Available Now! (click cover)

America's Counter-Revolution
The Constitution Revisited

From the back cover:

This book challenges the assumption that the Constitution was a landmark in the struggle for liberty. Instead, Sheldon Richman argues, it was the product of a counter-revolution, a setback for the radicalism represented by America’s break with the British empire. Drawing on careful, credible historical scholarship and contemporary political analysis, Richman suggests that this counter-revolution was the work of conservatives who sought a nation of “power, consequence, and grandeur.” America’s Counter-Revolution makes a persuasive case that the Constitution was a victory not for liberty but for the agendas and interests of a militaristic, aristocratic, privilege-seeking ruling class.

Monday, April 09, 2007

Yo-Yo Ma on Globalization

"[N]othing great was ever produced in isolation. Even something as basic as our Western major and minor keys may have originally come from the amazingly complex modes of classical Persian music."

The great cellist went to point out that the cultures of East and West have been cross-fertilizing from Alexander the Great's time, if not earlier.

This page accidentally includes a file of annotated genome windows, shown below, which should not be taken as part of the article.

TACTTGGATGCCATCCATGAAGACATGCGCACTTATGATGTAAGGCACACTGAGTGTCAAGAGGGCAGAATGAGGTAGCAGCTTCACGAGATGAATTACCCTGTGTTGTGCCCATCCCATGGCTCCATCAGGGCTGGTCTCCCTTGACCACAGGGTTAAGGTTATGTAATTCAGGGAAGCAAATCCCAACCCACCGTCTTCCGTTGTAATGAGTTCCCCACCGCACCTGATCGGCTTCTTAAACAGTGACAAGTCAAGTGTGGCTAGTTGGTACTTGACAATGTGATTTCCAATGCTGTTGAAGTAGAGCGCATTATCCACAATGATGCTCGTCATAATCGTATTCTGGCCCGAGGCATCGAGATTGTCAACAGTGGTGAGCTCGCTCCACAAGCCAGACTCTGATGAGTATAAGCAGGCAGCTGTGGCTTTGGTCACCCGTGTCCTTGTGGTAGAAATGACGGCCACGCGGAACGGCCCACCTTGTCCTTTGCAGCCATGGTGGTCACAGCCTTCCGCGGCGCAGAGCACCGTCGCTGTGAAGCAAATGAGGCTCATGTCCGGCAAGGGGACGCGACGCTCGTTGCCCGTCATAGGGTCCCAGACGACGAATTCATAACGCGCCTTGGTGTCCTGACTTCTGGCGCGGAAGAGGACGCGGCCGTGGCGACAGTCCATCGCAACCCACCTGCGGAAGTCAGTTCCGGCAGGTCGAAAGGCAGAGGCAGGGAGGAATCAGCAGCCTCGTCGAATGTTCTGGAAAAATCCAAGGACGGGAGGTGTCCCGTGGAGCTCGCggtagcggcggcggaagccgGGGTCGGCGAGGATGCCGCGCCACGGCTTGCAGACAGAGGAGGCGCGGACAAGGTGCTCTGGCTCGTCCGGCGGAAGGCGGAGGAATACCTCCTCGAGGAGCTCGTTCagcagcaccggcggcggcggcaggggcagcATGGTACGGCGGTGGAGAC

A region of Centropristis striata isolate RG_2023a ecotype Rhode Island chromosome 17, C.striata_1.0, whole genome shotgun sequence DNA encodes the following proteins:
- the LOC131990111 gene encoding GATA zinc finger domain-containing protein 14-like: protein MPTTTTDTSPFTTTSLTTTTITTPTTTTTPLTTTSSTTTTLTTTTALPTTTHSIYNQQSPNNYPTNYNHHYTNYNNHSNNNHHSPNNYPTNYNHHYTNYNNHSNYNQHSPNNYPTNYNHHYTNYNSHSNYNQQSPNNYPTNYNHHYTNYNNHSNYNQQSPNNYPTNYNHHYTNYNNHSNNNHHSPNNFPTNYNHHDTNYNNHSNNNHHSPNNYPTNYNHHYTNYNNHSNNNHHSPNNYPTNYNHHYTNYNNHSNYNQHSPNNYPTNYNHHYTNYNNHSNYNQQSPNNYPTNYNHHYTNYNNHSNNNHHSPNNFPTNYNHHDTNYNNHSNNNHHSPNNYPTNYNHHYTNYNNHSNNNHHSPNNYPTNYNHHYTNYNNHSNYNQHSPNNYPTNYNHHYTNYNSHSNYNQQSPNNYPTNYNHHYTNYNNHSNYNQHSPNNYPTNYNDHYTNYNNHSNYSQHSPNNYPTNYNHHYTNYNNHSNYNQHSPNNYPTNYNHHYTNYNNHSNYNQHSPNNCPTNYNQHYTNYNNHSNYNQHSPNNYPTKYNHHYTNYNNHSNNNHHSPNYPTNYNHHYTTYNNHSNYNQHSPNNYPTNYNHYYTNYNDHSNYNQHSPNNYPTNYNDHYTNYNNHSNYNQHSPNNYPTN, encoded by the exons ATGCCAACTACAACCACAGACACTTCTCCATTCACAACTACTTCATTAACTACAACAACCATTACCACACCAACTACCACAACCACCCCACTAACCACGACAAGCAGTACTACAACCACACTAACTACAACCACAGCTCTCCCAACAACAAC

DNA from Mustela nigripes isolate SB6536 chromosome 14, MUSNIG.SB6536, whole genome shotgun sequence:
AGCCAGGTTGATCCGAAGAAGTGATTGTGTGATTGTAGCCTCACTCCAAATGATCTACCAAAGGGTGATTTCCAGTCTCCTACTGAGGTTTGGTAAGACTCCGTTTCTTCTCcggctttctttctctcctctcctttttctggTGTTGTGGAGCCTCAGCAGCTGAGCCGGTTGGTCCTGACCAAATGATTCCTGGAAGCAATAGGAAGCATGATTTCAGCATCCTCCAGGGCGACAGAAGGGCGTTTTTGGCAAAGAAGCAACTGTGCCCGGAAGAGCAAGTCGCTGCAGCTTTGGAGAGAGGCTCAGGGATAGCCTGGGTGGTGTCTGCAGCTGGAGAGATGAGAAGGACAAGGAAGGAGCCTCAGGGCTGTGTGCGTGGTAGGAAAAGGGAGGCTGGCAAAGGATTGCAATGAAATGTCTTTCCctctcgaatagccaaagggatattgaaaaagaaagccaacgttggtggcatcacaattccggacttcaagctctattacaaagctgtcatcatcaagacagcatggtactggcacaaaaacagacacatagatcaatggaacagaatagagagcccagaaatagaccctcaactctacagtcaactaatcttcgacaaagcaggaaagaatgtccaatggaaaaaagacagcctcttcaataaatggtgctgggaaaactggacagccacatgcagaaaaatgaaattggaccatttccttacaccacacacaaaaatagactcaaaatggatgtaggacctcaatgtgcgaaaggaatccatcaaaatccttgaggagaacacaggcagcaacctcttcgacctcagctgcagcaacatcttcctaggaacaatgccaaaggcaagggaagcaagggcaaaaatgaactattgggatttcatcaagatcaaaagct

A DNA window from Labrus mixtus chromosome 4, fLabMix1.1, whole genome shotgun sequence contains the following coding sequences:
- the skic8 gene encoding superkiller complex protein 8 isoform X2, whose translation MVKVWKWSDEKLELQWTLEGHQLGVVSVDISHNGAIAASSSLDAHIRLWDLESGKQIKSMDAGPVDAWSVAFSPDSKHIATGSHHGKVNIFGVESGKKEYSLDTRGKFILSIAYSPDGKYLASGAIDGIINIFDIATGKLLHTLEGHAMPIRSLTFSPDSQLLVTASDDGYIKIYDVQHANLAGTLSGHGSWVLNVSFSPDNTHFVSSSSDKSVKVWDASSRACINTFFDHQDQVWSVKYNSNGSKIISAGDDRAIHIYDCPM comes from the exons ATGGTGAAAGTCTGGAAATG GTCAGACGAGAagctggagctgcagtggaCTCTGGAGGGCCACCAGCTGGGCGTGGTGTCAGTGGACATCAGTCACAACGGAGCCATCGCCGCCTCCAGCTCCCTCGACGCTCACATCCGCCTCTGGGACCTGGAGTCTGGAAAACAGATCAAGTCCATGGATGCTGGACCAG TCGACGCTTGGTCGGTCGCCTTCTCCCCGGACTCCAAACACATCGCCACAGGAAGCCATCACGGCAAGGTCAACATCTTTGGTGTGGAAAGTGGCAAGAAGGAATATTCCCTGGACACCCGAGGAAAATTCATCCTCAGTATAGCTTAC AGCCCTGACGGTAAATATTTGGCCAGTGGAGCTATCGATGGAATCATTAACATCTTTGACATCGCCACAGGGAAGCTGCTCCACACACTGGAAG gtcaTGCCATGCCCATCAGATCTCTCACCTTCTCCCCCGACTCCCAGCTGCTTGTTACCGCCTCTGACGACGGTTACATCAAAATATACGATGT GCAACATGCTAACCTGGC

Matt said...

That's pretty amazing, never even thought about globalization of the music world relating to economics. But, it's perfect. Perfect because music and art are not seen as "goods and services" when they are probably some of the first.
Interestingly there was a bit on pottery on the history channel. They talked about how pottery was the main medium of exchange in the ancient world. Not only did it have a practical, but also an aesthetic appeal. Music is the same. It is an item that brings value to the individual who enjoys it. Music is no less a consumption good than any other item.

Sheldon Richman said...

Tyler Cowen's books on culture have amazing material on this subject. Well-worth checking out.

Matt said...

I will be sure to check that out.